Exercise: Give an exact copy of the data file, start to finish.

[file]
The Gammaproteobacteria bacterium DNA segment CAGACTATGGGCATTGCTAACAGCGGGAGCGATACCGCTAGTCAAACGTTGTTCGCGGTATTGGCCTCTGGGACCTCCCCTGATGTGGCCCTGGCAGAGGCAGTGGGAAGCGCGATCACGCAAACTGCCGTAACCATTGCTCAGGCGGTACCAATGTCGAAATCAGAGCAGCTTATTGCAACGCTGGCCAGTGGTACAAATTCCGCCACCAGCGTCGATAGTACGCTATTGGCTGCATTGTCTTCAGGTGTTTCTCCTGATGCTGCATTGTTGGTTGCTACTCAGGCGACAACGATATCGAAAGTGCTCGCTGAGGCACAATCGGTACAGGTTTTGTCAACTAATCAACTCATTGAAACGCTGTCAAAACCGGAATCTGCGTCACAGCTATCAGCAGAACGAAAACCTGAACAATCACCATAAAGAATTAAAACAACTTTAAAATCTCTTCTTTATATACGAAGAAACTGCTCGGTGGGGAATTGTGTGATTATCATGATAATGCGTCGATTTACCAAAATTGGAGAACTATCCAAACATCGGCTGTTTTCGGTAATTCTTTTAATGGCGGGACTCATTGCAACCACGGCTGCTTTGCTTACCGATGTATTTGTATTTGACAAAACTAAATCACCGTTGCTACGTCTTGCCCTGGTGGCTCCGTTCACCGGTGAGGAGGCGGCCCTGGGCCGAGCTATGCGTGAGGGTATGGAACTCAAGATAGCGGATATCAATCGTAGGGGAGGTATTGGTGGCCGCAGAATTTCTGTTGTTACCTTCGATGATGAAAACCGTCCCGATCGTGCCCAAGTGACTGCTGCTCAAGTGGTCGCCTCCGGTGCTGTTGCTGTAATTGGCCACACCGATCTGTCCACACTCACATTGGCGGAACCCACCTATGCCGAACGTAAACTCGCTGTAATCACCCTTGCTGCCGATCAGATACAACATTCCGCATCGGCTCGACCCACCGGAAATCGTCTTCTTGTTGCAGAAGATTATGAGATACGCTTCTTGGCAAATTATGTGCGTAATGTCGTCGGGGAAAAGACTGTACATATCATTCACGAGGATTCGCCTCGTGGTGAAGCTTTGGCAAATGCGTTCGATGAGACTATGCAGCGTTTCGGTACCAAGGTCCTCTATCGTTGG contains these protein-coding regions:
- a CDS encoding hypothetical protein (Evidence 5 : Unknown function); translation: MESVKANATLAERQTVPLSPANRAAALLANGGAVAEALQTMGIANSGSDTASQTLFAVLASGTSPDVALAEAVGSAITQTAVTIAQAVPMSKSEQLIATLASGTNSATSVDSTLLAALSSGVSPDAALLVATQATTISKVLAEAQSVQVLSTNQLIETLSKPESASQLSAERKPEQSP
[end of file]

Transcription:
The Gammaproteobacteria bacterium DNA segment CAGACTATGGGCATTGCTAACAGCGGGAGCGATACCGCTAGTCAAACGTTGTTCGCGGTATTGGCCTCTGGGACCTCCCCTGATGTGGCCCTGGCAGAGGCAGTGGGAAGCGCGATCACGCAAACTGCCGTAACCATTGCTCAGGCGGTACCAATGTCGAAATCAGAGCAGCTTATTGCAACGCTGGCCAGTGGTACAAATTCCGCCACCAGCGTCGATAGTACGCTATTGGCTGCATTGTCTTCAGGTGTTTCTCCTGATGCTGCATTGTTGGTTGCTACTCAGGCGACAACGATATCGAAAGTGCTCGCTGAGGCACAATCGGTACAGGTTTTGTCAACTAATCAACTCATTGAAACGCTGTCAAAACCGGAATCTGCGTCACAGCTATCAGCAGAACGAAAACCTGAACAATCACCATAAAGAATTAAAACAACTTTAAAATCTCTTCTTTATATACGAAGAAACTGCTCGGTGGGGAATTGTGTGATTATCATGATAATGCGTCGATTTACCAAAATTGGAGAACTATCCAAACATCGGCTGTTTTCGGTAATTCTTTTAATGGCGGGACTCATTGCAACCACGGCTGCTTTGCTTACCGATGTATTTGTATTTGACAAAACTAAATCACCGTTGCTACGTCTTGCCCTGGTGGCTCCGTTCACCGGTGAGGAGGCGGCCCTGGGCCGAGCTATGCGTGAGGGTATGGAACTCAAGATAGCGGATATCAATCGTAGGGGAGGTATTGGTGGCCGCAGAATTTCTGTTGTTACCTTCGATGATGAAAACCGTCCCGATCGTGCCCAAGTGACTGCTGCTCAAGTGGTCGCCTCCGGTGCTGTTGCTGTAATTGGCCACACCGATCTGTCCACACTCACATTGGCGGAACCCACCTATGCCGAACGTAAACTCGCTGTAATCACCCTTGCTGCCGATCAGATACAACATTCCGCATCGGCTCGACCCACCGGAAATCGTCTTCTTGTTGCAGAAGATTATGAGATACGCTTCTTGGCAAATTATGTGCGTAATGTCGTCGGGGAAAAGACTGTACATATCATTCACGAGGATTCGCCTCGTGGTGAAGCTTTGGCAAATGCGTTCGATGAGACTATGCAGCGTTTCGGTACCAAGGTCCTCTATCGTTGG contains these protein-coding regions:
- a CDS encoding hypothetical protein (Evidence 5 : Unknown function); translation: MESVKANATLAERQTVPLSPANRAAALLANGGAVAEALQTMGIANSGSDTASQTLFAVLASGTSPDVALAEAVGSAITQTAVTIAQAVPMSKSEQLIATLASGTNSATSVDSTLLAALSSGVSPDAALLVATQATTISKVLAEAQSVQVLSTNQLIETLSKPESASQLSAERKPEQSP